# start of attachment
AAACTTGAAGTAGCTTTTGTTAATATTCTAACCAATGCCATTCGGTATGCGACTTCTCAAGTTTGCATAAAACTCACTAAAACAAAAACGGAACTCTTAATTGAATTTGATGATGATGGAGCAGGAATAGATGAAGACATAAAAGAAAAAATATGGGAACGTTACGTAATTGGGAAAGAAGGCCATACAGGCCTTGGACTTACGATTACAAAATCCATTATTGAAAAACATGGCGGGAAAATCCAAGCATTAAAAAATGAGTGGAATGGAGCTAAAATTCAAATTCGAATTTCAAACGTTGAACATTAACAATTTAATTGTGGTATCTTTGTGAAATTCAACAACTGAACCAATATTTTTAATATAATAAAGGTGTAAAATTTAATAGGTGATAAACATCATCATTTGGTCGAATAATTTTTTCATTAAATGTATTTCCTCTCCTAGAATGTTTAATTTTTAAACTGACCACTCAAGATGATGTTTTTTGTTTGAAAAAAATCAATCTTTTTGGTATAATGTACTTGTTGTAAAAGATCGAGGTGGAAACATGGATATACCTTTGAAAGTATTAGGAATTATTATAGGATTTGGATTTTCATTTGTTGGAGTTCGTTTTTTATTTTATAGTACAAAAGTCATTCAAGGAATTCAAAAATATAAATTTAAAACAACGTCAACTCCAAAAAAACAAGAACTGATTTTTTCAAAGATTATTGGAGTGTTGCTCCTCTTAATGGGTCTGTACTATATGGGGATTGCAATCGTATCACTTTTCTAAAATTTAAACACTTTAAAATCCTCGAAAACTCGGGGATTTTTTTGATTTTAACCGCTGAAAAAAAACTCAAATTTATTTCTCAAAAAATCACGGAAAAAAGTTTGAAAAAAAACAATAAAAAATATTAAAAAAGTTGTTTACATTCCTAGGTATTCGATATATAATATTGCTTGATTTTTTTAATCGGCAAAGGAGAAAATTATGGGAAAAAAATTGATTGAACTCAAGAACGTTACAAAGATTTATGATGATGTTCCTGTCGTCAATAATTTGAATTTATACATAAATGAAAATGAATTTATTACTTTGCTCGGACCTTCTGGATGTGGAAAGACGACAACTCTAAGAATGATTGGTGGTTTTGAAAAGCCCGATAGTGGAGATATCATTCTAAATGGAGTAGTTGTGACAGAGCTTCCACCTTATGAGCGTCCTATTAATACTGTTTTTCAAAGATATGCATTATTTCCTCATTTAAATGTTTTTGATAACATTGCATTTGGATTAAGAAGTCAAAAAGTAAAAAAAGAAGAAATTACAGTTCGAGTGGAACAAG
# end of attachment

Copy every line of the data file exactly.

AAACTTGAAGTAGCTTTTGTTAATATTCTAACCAATGCCATTCGGTATGCGACTTCTCAAGTTTGCATAAAACTCACTAAAACAAAAACGGAACTCTTAATTGAATTTGATGATGATGGAGCAGGAATAGATGAAGACATAAAAGAAAAAATATGGGAACGTTACGTAATTGGGAAAGAAGGCCATACAGGCCTTGGACTTACGATTACAAAATCCATTATTGAAAAACATGGCGGGAAAATCCAAGCATTAAAAAATGAGTGGAATGGAGCTAAAATTCAAATTCGAATTTCAAACGTTGAACATTAACAATTTAATTGTGGTATCTTTGTGAAATTCAACAACTGAACCAATATTTTTAATATAATAAAGGTGTAAAATTTAATAGGTGATAAACATCATCATTTGGTCGAATAATTTTTTCATTAAATGTATTTCCTCTCCTAGAATGTTTAATTTTTAAACTGACCACTCAAGATGATGTTTTTTGTTTGAAAAAAATCAATCTTTTTGGTATAATGTACTTGTTGTAAAAGATCGAGGTGGAAACATGGATATACCTTTGAAAGTATTAGGAATTATTATAGGATTTGGATTTTCATTTGTTGGAGTTCGTTTTTTATTTTATAGTACAAAAGTCATTCAAGGAATTCAAAAATATAAATTTAAAACAACGTCAACTCCAAAAAAACAAGAACTGATTTTTTCAAAGATTATTGGAGTGTTGCTCCTCTTAATGGGTCTGTACTATATGGGGATTGCAATCGTATCACTTTTCTAAAATTTAAACACTTTAAAATCCTCGAAAACTCGGGGATTTTTTTGATTTTAACCGCTGAAAAAAAACTCAAATTTATTTCTCAAAAAATCACGGAAAAAAGTTTGAAAAAAAACAATAAAAAATATTAAAAAAGTTGTTTACATTCCTAGGTATTCGATATATAATATTGCTTGATTTTTTTAATCGGCAAAGGAGAAAATTATGGGAAAAAAATTGATTGAACTCAAGAACGTTACAAAGATTTATGATGATGTTCCTGTCGTCAATAATTTGAATTTATACATAAATGAAAATGAATTTATTACTTTGCTCGGACCTTCTGGATGTGGAAAGACGACAACTCTAAGAATGATTGGTGGTTTTGAAAAGCCCGATAGTGGAGATATCATTCTAAATGGAGTAGTTGTGACAGAGCTTCCACCTTATGAGCGTCCTATTAATACTGTTTTTCAAAGATATGCATTATTTCCTCATTTAAATGTTTTTGATAACATTGCATTTGGATTAAGAAGTCAAAAAGTAAAAAAAGAAGAAATTACAGTTCGAGTGGAACAAG